Caregiver Fatigue Prevention

Karen BenderAll Categories, Psych, WellnessLeave a Comment

By Dr. Karen Bender

Are You Experiencing Caregiver Fatigue?

It is not uncommon for people who care for others to become fatigued and overwhelmed by their role in caring for another.  It is not hard to see why. The role can be very demanding, and responsibility can seem endless. Parents, teachers, health care professionals, and caregivers to elderly family members are among those who are at risk for developing caregiver fatigue.  If you are experiencing symptoms such as irritability, frustration, loneliness, lack of interest, avoidance, worry, poor sleep, and reduced empathy, you may be experiencing caregiver fatigue and burnout.

What Can Be Done?

It has become popular for well intending people to suggest engaging in “self-care” practices to address the fatigue and exhaustion that come with caring for others. This can be doing things such as getting a massage, exercising, and taking a bath.  While these suggestions play an important role in preventing burnout, they are often not enough.  They do not  provide adequate support that is sometimes needed in challenging moments during caregiving. These self-care practices must be done off the job, and often there is not enough time to do them as frequently as needed.  Caregivers need ways to help them in the moment.  What if there was a way to foster the positive emotions of connection and a deep sense of purpose while in the moment of caring for others?

Caring for Yourself While Caring for Others

Fortunately, there are ways to shift your emotional state to a more positive one while caring for others.  The basic principle is to take some of the compassion you have for the person you are caring for and shift a portion of it to yourself.  This process can be broken down in 3 basic steps:

  1. Recognize that you are in a moment of pain or suffering caused by:
  •  empathy triggered by witnessing another’s pain


  • our own physical or emotional pain related or unrelated to the other person
  1. Take a moment to offer yourself compassion for the pain and suffering you are experiencing.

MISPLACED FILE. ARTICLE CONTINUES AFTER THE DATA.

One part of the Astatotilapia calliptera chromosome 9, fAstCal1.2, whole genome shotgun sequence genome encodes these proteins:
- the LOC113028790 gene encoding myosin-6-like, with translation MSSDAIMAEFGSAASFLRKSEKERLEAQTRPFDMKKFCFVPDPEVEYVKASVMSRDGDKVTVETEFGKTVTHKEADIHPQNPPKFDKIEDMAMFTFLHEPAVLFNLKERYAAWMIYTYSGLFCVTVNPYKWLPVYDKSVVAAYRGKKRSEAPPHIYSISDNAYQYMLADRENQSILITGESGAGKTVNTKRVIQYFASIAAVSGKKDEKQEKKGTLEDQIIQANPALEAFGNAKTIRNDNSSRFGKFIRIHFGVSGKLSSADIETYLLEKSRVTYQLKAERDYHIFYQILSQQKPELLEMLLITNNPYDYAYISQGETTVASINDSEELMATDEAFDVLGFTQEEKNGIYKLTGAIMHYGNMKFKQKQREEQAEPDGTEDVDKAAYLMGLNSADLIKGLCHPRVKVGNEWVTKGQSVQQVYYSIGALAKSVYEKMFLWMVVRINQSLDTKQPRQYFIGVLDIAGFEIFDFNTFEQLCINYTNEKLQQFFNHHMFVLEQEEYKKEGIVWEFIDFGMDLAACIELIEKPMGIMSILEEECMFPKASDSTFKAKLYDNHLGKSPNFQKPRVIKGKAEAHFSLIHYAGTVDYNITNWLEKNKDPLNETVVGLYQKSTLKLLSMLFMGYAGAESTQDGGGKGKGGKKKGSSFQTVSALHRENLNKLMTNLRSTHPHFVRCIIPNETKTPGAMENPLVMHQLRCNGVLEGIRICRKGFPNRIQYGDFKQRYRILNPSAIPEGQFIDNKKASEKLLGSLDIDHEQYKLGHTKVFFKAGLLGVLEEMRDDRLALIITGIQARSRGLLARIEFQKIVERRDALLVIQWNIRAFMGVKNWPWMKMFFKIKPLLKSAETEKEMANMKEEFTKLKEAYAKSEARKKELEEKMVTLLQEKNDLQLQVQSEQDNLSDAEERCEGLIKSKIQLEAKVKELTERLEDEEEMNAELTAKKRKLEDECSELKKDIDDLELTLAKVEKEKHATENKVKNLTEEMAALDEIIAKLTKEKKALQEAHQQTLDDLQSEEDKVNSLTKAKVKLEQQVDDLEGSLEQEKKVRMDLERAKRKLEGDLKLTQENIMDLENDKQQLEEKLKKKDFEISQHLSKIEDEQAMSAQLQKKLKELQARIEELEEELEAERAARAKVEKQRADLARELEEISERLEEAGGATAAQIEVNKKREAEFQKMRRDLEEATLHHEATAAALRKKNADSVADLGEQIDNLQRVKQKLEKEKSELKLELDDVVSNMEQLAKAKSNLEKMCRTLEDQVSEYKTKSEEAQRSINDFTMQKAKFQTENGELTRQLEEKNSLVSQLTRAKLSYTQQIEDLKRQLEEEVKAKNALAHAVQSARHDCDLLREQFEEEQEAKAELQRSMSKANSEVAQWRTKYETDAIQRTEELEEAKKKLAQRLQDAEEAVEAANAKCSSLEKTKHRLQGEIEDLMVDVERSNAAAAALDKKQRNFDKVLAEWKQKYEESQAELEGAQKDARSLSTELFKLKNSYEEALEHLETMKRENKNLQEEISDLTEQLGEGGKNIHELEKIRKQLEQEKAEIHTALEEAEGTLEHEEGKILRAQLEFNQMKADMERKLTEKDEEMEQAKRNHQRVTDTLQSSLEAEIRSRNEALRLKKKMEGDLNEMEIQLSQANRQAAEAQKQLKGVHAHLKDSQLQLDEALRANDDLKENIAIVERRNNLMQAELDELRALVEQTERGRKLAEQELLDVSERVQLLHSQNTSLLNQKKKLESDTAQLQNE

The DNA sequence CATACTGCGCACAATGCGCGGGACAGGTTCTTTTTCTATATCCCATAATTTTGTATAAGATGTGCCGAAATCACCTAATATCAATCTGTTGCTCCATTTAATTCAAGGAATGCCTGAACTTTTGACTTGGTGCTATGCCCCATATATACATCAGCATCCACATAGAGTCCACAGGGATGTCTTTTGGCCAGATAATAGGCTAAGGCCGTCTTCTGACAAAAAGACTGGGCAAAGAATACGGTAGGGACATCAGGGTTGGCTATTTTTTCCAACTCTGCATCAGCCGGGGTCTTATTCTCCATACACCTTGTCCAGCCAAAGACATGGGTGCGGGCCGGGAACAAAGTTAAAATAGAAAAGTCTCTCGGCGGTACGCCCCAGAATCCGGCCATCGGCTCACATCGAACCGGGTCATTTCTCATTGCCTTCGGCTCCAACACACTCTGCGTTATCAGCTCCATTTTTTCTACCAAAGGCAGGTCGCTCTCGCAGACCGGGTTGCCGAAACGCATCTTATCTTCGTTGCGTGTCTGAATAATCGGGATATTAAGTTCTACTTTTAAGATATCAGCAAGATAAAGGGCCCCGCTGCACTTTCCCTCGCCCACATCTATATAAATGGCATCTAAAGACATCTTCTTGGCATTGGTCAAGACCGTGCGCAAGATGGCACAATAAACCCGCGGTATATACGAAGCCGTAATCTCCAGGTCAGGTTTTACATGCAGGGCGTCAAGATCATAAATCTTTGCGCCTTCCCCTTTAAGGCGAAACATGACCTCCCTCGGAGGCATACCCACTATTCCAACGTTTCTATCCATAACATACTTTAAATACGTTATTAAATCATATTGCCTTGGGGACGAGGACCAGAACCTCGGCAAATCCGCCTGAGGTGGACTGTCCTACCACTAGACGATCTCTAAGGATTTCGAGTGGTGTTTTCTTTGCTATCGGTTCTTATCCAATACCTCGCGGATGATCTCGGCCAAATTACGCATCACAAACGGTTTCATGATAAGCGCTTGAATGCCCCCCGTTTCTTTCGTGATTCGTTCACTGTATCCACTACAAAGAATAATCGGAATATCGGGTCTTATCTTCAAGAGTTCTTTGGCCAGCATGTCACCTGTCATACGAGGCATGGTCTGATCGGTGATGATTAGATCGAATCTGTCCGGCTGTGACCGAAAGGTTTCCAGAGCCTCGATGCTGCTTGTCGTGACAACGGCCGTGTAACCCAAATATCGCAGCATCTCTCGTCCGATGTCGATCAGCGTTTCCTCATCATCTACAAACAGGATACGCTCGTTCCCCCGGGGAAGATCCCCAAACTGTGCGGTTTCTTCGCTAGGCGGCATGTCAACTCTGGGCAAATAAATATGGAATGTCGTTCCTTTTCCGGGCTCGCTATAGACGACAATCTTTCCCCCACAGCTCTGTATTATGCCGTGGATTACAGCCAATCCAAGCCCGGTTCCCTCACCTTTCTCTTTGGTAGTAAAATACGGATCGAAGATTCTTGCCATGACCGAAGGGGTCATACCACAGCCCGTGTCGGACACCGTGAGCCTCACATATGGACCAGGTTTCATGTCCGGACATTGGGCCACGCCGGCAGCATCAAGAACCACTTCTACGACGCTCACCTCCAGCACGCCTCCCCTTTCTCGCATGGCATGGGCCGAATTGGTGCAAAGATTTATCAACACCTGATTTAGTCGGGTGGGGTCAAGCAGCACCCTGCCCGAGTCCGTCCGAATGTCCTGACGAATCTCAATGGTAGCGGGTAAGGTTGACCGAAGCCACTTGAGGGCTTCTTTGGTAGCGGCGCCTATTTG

• You can shift your neurobiology away from the stress response of fight or flight and towards the activation of the mammalian care-giver response.  When activated, this response releases oxytocin–the hormone that gives us the sense of connection and safety.
    • A simple way to make this shift is to take a few deep breaths and place your hand on your heart or in another place that brings you comfort.  Everyone experiences comfort in a different way.  Experiment with placing your hands in different positions on your body to see what brings a sense of comfort.  Common placements include: one or two hands on your checks, hands on your opposite arm as if giving yourself a hug, one or two hands over your heart or abdomen.
  2. Extend some of the compassion you have generated towards yourself towards the person you are caring for.
    • Partially due to the presence of mirror neurons in the brain, we pick up and often mimic the emotional state of others. By extending compassion towards yourself, you also can calm the person you are caring for.
    • Practice imagining inhaling love and compassion for yourself and exhaling love and compassion for the other person.  This creates a regenerative cycle of positive emotions that is beneficial for both the caregiver and the one receiving the care.
    • Click here for a guided meditation that gives instructions for this practice.
Simple Yet Powerful

While this practice may seem simple, it can have a powerful effect.  I can speak from my own personal experience working as a hospice nurse.  In this role, I was often in extremely difficult and emotionally demanding situations.  Providing care not only to dying patients, but also their family members, I was often faced with tremendous emotional exhaustion.  I was very disciplined about having good self-care practices that I did off the job, but that did not seem to be enough.  It was not until I started using the practice of giving and receiving compassion in the midst of suffering, that I was able to better maintain a sense of inner peace and balance that helped reduce the emotional drain I would otherwise feel.

To learn more ways to care for yourself compassionately visit For an individualized and holistic treatment plan, call the office to make an appointment with me today.


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